Every two seconds, sensors measuring the United States’ electrical grid collect 3 petabytes of data – the equivalent of 3 million gigabytes. Data analysis on that scale is a challenge when crucial information is stored in an inaccessible database.
But researchers at Purdue University are working on a solution, combining quantum algorithms with classical computing on small-scale quantum computers to speed up database accessibility. They are using data from the U.S. Department of Energy National Labs’ sensors, called phasor measurement units, that collect information on the electrical power grid about voltages, currents and power generation. Because these values can vary, keeping the power grid stable involves continuously monitoring the sensors.
Sabre Kais, a professor of chemical physics and principal investigator, will lead the effort to develop new quantum algorithms for computing the extensive data generated by the electrical grid.
“Non-quantum algorithms that are used to analyze the data can predict the state of the grid, but as more and more phasor measurement units are deployed in the electrical network, we need faster algorithms,” says Alex Pothen, professor of computer science and co-investigator on the project. “Quantum algorithms for data analysis have the potential to speed up the computations substantially in a theoretical sense, but great challenges remain in achieving quantum computers that can process such large amounts of data.”
The research team’s method has potential for a number of practical applications, such as helping industries optimize their supply-chain and logistics management. It could also lead to new chemical and material discovery using an artificial neural network known as a quantum Boltzmann machine. This kind of neural network is used for machine learning and data analysis.
“We have already developed a hybrid quantum algorithm employing a quantum Boltzmann machine to obtain accurate electronic structure calculations,” Kais says. “We have proof of concept showing results for small molecular systems, which will allow us to screen molecules and accelerate the discovery of new materials.”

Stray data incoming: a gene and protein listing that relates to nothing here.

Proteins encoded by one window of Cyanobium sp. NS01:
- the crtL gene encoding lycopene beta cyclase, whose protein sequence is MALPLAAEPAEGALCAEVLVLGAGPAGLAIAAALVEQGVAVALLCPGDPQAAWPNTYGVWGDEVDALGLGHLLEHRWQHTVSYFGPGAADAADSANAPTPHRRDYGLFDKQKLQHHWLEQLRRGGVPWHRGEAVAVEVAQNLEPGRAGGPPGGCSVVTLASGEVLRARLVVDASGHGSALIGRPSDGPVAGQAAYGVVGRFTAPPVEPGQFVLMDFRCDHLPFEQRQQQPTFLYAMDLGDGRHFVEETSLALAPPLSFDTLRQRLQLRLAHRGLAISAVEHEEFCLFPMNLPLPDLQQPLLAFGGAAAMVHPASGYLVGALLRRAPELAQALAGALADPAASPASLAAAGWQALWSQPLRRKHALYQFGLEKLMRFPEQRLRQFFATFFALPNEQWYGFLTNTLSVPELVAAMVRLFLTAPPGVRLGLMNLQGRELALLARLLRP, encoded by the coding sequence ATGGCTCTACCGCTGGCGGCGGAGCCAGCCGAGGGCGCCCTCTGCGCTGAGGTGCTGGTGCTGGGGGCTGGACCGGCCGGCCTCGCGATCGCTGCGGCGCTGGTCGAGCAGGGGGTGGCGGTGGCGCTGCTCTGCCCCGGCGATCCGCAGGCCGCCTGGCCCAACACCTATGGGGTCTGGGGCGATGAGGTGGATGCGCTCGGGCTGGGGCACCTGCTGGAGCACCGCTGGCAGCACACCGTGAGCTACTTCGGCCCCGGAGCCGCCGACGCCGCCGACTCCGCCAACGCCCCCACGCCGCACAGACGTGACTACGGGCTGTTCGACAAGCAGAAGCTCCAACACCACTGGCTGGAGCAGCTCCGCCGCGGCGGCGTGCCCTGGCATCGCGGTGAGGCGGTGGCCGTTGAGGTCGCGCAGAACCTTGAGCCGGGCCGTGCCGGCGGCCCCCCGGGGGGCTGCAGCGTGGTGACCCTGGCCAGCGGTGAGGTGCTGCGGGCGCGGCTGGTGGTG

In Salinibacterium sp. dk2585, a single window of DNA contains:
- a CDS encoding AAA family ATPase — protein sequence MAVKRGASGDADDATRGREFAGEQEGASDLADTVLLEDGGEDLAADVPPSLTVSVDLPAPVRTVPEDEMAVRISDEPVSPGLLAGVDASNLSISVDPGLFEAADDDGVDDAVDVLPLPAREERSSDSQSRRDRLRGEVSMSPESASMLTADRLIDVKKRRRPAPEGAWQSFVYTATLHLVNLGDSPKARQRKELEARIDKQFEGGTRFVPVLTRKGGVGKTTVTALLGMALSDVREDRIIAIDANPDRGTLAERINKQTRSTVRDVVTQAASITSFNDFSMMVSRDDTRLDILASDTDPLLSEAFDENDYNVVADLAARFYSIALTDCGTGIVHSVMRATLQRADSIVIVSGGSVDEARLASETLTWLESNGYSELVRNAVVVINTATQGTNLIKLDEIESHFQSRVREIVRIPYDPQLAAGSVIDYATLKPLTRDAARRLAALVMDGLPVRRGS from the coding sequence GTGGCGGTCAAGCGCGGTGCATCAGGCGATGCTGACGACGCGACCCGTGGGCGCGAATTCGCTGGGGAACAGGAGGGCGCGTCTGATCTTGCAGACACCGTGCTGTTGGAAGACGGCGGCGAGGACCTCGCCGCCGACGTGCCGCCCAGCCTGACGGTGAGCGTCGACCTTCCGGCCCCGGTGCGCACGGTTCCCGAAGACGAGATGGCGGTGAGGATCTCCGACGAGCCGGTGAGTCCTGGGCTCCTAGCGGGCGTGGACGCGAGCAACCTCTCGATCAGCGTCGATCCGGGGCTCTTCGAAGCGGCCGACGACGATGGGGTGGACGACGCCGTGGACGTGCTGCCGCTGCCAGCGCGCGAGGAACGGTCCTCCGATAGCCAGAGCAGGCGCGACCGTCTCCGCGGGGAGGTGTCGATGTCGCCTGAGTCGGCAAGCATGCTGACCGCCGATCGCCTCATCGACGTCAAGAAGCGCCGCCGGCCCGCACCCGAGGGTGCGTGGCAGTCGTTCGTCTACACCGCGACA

A paper outlining these results was published Wednesday in the journal Nature Communications.
Machine learning algorithms have been used to calculate the approximate electronic properties of millions of small molecules, but navigating these molecular systems is challenging for chemical physicists. Kais and co-investigator Yong Chen, director of the Purdue Quantum Center and professor of physics and astronomy and of electrical and computer engineering, are confident that their quantum machine learning algorithm could address this.
Their algorithms could also be used for optimizing solar farms. The lifetime of a solar farm varies depending on the climate as solar cells degrade each year from weather, according to Muhammad Alam, professor of electrical and computer engineering and a co-investigator of the project. Using quantum algorithms would make it easier to determine the lifetime of solar farms and other sustainable energy technologies for a given geographical location and could help make solar technologies more efficient.
Additionally, the team hopes to launch an externally-funded industry-university collaborative research center (IUCRC) to promote further research in quantum machine learning for data analytics and optimization. Benefits of an IUCRC include leveraging academic-corporate partnerships, expanding material science research, and acting on market incentive. Further research in quantum machine learning for data analysis is necessary before it can be of use to industries for practical application, Chen says, and an IUCRC would make tangible progress.
“We are close to developing the classical algorithms for this data analysis, and we expect them to be widely used,” Pothen says. “Quantum algorithms are high-risk, high-reward research, and it is difficult to predict in what time frame these algorithms will find practical use.”
The team’s research project was one of eight selected by the Purdue’s Integrative Data Science Initiative to be funded for a two-year period. The initiative will encourage interdisciplinary collaboration and build on Purdue’s strengths to position the university as a leader in data science research and focus on one of four areas: health care; defense; ethics, society and policy; fundamentals, methods, and algorithms. The research thrusts of the Integrative Data Science Initiative is hosted by Purdue’s Discovery Park.
“This is an exciting time to combine machine learning with quantum computing,” Kais says. “Impressive progress has been made recently in building quantum computers, and quantum machine learning techniques will become powerful tools for finding new patterns in big data.”
About Discovery Park
Discovery Park is an open laboratory for interdisciplinary collaboration focused on global challenges. Its mission is to accelerate world-changing interdisciplinary research, enrich transformative education and advance the translation of innovation to commercialization activities of faculty, students and staff.
Media contact: Kayla Zacharias, 765-494-9318, email@example.com
Source: Sabre Kais, 765-494-5965, firstname.lastname@example.org
Writer: Sarah Olson